Although Dmitry Medvedev was elected as Russia’s president nearly a year and a half ago, many Russians remain convinced that prime minister Vladimir Putin continues to call the shots. The skepticism over the president’s independence runs so deep that Medvedev joked this week that he would undergo blood tests to prove the two men aren’t “of the same blood.” In recent weeks, both have made overtures indicating that Medvedev will continue in charge for the foreseeable future. Last week, Putin ruled out competing with Medvedev for the presidency in 2012 (he will be eligible again under Russia’s constitution), and pledged to work with the president to accomplish an ambitious economic agenda.
For his part, Medvedev has not hesitated to criticize the economic policies put in place by his successor. In a bold move last week, Medvedev posted a proposal to make broad changes to Russia online, and yesterday stood by his critiques during a question and answer session that lasted nearly three hours.
Among Medvedev’s goals for Russia: develop the “primitive” economy that relies heavily on oil and gas revenues and root out pervasive corruption. The president openly acknowledged that the challenges he faces in these endeavors are monumental. Medvedev anticipates eliminating corruption could take more than a decade, and understands that convincing businessmen to invest oil profits in tech companies will be a hard sell.
Medvedev also indicated that he will move to integrate Russia with the global economy, and blasted the U.S. for blocking the country’s entry into the World Trade Organization.
As a commodity rich country, Russia relies heavily on revenues from the export of gold, minerals, and nearly every type of fuel. Russia’s failure to diversify its economy went without consequence during years of high oil prices. But as a global economic downturn led to a prolonged lull in many commodity markets, the Russian economy began to feel the pinch (for ongoing coverage of commodity ETFs, sign up for our Free ETF Newsletter). While the abundance of natural resources is a boon to the economy as prices rise, declines in oil prices can have a profound impact on government budgets and overall macroeconomic health.
Yesterday, Russia’s central bank cut the refinancing rate for the seventh time in the last five months following news that the country suffered a record economic decline in the second quarter of the year. Some analysts anticipate a “painfully slow recovery” in Russia, the result of years of systematic mismanagement of monetary policy.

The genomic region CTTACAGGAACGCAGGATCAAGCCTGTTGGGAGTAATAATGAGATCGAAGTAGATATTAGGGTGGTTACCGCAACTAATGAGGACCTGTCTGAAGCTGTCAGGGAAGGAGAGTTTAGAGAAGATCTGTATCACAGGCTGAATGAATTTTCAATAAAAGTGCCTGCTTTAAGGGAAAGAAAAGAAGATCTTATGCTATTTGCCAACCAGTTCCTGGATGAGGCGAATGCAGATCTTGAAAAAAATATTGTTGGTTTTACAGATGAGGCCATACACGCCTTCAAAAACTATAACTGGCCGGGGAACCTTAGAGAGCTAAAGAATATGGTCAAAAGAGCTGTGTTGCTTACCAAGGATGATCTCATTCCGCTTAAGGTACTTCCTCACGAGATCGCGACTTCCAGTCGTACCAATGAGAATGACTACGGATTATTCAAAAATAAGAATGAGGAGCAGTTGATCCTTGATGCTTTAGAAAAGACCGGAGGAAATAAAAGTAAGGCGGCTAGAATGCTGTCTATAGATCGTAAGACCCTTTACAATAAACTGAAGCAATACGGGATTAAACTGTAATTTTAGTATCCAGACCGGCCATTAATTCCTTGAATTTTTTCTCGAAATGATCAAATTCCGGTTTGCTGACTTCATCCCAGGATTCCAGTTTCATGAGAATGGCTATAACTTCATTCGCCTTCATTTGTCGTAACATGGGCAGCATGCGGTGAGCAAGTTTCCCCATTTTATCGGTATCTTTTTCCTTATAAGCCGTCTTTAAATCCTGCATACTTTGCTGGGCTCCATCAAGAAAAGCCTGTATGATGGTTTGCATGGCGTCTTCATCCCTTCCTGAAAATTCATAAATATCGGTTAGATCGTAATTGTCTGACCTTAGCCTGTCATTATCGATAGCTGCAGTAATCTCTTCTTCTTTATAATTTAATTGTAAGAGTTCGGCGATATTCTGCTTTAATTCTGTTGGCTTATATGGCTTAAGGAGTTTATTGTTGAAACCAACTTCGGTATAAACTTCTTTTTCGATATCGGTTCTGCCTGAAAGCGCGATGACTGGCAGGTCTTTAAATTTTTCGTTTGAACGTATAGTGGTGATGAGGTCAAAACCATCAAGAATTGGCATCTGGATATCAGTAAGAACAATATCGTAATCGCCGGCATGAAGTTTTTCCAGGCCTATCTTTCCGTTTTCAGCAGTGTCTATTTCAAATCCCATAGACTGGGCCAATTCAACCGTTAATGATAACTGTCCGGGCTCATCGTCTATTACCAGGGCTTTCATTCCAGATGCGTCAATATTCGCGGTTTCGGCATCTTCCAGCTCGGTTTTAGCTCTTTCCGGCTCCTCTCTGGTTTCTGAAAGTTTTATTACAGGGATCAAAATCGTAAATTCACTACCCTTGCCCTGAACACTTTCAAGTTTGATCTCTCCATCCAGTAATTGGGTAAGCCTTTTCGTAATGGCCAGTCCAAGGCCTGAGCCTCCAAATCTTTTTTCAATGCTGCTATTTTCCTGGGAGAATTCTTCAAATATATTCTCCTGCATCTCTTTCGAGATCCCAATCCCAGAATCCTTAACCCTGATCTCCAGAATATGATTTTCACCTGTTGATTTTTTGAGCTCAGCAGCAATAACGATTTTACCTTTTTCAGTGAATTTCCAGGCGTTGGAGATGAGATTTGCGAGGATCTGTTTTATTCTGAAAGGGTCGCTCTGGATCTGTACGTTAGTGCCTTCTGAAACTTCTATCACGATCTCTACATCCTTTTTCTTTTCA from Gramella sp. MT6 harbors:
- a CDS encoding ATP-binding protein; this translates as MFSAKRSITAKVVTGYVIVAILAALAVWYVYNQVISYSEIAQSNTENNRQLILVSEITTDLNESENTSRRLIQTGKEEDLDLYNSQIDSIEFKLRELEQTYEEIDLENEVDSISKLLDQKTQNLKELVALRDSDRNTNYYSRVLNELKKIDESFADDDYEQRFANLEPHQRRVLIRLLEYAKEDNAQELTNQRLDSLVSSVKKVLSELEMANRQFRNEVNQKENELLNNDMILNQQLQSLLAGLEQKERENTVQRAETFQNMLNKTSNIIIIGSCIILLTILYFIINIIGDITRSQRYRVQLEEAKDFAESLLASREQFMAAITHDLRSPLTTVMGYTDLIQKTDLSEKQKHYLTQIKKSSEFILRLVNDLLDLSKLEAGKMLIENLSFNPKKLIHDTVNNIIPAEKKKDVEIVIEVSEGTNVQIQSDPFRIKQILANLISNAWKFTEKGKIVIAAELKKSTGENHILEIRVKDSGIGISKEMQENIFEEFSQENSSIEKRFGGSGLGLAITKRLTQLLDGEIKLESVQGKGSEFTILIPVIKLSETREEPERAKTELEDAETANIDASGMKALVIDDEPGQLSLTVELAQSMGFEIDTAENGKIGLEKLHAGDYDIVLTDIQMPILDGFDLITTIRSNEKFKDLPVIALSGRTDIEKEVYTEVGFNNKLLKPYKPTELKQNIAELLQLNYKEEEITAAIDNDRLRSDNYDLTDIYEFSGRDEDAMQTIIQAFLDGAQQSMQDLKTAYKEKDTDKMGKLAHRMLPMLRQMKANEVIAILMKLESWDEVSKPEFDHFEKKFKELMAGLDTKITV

But there are some reasons to be hopeful. Last week, Russians hailed news that General Motors had agreed to sell a majority stake in its European operations to a Canadian-Russian consortium, a move than many hope will help to diversify the Russian economy.
Still, despite Medvedev’s commitment to change and economic development, many investors believe Russian equities bear enormous risk. The road ahead for Russia is long and filled with challenges. But if a renewed focus on market development takes hold, there may be hope yet for investments in the country.
ETF Plays On Russia
Russia is a component of the BRIC block of countries, meaning that exposure to Russian equities can be gained through several ETFs dedicated to this group (see a complete list here). But there are also a couple of exchange-traded products focusing exclusively on the Russian market.
Van Eck’s Russia ETF (RSX) is predictably dominated by holdings in the oil and gas industry (44% of the fund). Beyond this sector, iron and steel (17%) and telecommunications (13%) also receive significant weightings. RSX has been one of the top-performing equity ETFs in 2009, gaining almost 105% since the beginning of the year. Despite this remarkable rally, RSX is has not quite regained its level of a year ago, having lost about 5% over the last 52 weeks.
Rydex offers investors the CurrencyShares Russian Ruble Trust (XRU). XRU is designed to track the performance of Russia’s currency, and has seen a bumpy ride in 2009. Although well above its March lows, this fund is down 4% on the year and 10% over the last 52 weeks.
Despite recent rate cuts, Russia’s refinancing rate remains the second highest in Europe (the refinancing rate now sits at 10.5% while the repurchase rate charged on central bank loans is 9.5%). Holdings in XRU are currently earning an interest rate of 5.55%, and the fund charges expenses of 0.40%.
In a recent entry on his official blog, Medvedev wrote: “An ineffective economy, a semi-Soviet social sphere, a weak democracy, negative demographic trends and an unstable Caucasus. These are very big problems even for a state like Russia.” While the risks involved in investments in Russia are significant, the country also offers potential for significant reward. If the country reduces its dependence on oil and gets serious about eliminating corruption, the potential for economic growth is great.
Disclosure: No positions at time of writing.